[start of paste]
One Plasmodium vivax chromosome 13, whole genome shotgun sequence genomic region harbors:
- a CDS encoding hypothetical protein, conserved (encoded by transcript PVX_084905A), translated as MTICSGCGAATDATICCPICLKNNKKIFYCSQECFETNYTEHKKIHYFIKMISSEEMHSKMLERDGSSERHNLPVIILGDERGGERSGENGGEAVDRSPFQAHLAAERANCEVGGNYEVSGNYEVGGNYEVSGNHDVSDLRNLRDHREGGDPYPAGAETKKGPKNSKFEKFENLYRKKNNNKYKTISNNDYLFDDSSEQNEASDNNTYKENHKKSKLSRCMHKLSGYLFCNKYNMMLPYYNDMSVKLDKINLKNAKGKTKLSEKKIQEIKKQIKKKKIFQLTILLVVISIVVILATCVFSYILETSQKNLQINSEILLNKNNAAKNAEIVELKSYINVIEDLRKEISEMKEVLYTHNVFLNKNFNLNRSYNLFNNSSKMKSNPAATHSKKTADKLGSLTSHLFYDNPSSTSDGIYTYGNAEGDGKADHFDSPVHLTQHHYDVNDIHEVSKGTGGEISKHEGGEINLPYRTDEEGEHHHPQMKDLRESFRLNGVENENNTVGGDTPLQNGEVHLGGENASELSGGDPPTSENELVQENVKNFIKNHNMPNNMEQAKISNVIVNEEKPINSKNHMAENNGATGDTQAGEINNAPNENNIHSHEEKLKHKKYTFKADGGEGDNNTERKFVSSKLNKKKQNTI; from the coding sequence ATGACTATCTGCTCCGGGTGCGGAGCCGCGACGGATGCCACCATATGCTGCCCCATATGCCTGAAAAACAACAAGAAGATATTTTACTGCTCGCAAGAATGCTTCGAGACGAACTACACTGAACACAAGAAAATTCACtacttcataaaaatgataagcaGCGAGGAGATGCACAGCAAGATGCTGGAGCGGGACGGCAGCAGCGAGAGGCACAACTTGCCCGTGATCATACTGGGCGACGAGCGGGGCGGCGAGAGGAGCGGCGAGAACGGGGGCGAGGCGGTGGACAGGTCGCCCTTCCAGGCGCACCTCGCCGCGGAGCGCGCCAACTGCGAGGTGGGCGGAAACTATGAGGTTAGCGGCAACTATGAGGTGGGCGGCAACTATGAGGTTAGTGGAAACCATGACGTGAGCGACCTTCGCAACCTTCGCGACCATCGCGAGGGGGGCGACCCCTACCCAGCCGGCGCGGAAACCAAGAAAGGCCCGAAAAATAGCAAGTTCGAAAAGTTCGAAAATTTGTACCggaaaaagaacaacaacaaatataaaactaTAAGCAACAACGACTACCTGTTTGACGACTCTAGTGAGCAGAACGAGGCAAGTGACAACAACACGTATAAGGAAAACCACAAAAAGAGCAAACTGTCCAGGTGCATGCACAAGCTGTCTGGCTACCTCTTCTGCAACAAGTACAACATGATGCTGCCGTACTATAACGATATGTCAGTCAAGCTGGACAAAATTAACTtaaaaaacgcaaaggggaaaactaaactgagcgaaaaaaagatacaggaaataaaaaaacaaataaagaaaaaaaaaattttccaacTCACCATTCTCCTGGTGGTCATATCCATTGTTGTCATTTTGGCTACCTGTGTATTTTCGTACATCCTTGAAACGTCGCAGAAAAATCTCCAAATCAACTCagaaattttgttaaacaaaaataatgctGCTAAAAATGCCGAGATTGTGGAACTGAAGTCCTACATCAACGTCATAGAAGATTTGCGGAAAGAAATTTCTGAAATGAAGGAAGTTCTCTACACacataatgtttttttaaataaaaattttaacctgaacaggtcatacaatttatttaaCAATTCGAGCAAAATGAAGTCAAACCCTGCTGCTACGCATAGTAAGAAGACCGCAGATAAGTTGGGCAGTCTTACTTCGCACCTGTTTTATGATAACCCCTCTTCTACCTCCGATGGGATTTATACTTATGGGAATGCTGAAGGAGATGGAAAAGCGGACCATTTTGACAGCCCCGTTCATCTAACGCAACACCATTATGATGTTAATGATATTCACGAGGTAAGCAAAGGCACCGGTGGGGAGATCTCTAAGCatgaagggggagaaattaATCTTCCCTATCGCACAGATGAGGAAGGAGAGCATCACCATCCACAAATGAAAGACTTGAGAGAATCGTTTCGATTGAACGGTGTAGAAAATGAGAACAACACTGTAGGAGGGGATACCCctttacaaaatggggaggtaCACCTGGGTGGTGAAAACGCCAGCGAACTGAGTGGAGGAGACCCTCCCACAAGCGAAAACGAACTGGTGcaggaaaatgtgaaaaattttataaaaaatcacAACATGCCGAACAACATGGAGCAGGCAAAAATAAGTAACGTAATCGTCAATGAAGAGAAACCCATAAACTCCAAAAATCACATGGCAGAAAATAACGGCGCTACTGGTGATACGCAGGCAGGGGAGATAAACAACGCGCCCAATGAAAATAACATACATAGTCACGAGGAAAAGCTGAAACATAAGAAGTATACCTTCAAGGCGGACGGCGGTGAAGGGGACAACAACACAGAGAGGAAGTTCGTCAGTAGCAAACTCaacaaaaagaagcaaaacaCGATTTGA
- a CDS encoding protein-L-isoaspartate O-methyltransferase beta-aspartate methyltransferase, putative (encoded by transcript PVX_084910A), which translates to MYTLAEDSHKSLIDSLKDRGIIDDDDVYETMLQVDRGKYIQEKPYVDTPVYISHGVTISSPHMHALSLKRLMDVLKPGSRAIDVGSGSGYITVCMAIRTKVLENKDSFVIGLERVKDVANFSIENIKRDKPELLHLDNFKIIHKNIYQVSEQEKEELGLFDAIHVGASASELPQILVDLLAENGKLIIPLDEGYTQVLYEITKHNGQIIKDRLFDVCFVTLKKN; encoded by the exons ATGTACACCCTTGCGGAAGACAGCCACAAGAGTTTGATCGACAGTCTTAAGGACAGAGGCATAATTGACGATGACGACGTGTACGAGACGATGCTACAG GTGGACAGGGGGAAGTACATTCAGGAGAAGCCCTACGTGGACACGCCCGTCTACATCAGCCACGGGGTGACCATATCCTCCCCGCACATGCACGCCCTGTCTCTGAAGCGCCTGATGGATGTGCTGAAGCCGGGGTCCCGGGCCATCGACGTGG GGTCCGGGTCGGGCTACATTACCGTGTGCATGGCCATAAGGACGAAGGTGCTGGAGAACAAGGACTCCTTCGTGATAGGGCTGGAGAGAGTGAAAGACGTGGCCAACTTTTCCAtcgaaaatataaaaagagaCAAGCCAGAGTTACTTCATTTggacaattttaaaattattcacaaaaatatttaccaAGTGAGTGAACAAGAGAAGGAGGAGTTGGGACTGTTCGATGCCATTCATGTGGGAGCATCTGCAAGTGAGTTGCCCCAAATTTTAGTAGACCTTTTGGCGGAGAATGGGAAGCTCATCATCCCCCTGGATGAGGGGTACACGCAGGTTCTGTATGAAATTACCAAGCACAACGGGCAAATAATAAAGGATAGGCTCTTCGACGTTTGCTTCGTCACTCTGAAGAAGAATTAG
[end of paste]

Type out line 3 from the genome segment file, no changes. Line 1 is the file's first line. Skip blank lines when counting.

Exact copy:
- a CDS encoding protein-L-isoaspartate O-methyltransferase beta-aspartate methyltransferase, putative (encoded by transcript PVX_084910A), which translates to MYTLAEDSHKSLIDSLKDRGIIDDDDVYETMLQVDRGKYIQEKPYVDTPVYISHGVTISSPHMHALSLKRLMDVLKPGSRAIDVGSGSGYITVCMAIRTKVLENKDSFVIGLERVKDVANFSIENIKRDKPELLHLDNFKIIHKNIYQVSEQEKEELGLFDAIHVGASASELPQILVDLLAENGKLIIPLDEGYTQVLYEITKHNGQIIKDRLFDVCFVTLKKN; encoded by the exons ATGTACACCCTTGCGGAAGACAGCCACAAGAGTTTGATCGACAGTCTTAAGGACAGAGGCATAATTGACGATGACGACGTGTACGAGACGATGCTACAG GTGGACAGGGGGAAGTACATTCAGGAGAAGCCCTACGTGGACACGCCCGTCTACATCAGCCACGGGGTGACCATATCCTCCCCGCACATGCACGCCCTGTCTCTGAAGCGCCTGATGGATGTGCTGAAGCCGGGGTCCCGGGCCATCGACGTGG GGTCCGGGTCGGGCTACATTACCGTGTGCATGGCCATAAGGACGAAGGTGCTGGAGAACAAGGACTCCTTCGTGATAGGGCTGGAGAGAGTGAAAGACGTGGCCAACTTTTCCAtcgaaaatataaaaagagaCAAGCCAGAGTTACTTCATTTggacaattttaaaattattcacaaaaatatttaccaAGTGAGTGAACAAGAGAAGGAGGAGTTGGGACTGTTCGATGCCATTCATGTGGGAGCATCTGCAAGTGAGTTGCCCCAAATTTTAGTAGACCTTTTGGCGGAGAATGGGAAGCTCATCATCCCCCTGGATGAGGGGTACACGCAGGTTCTGTATGAAATTACCAAGCACAACGGGCAAATAATAAAGGATAGGCTCTTCGACGTTTGCTTCGTCACTCTGAAGAAGAATTAG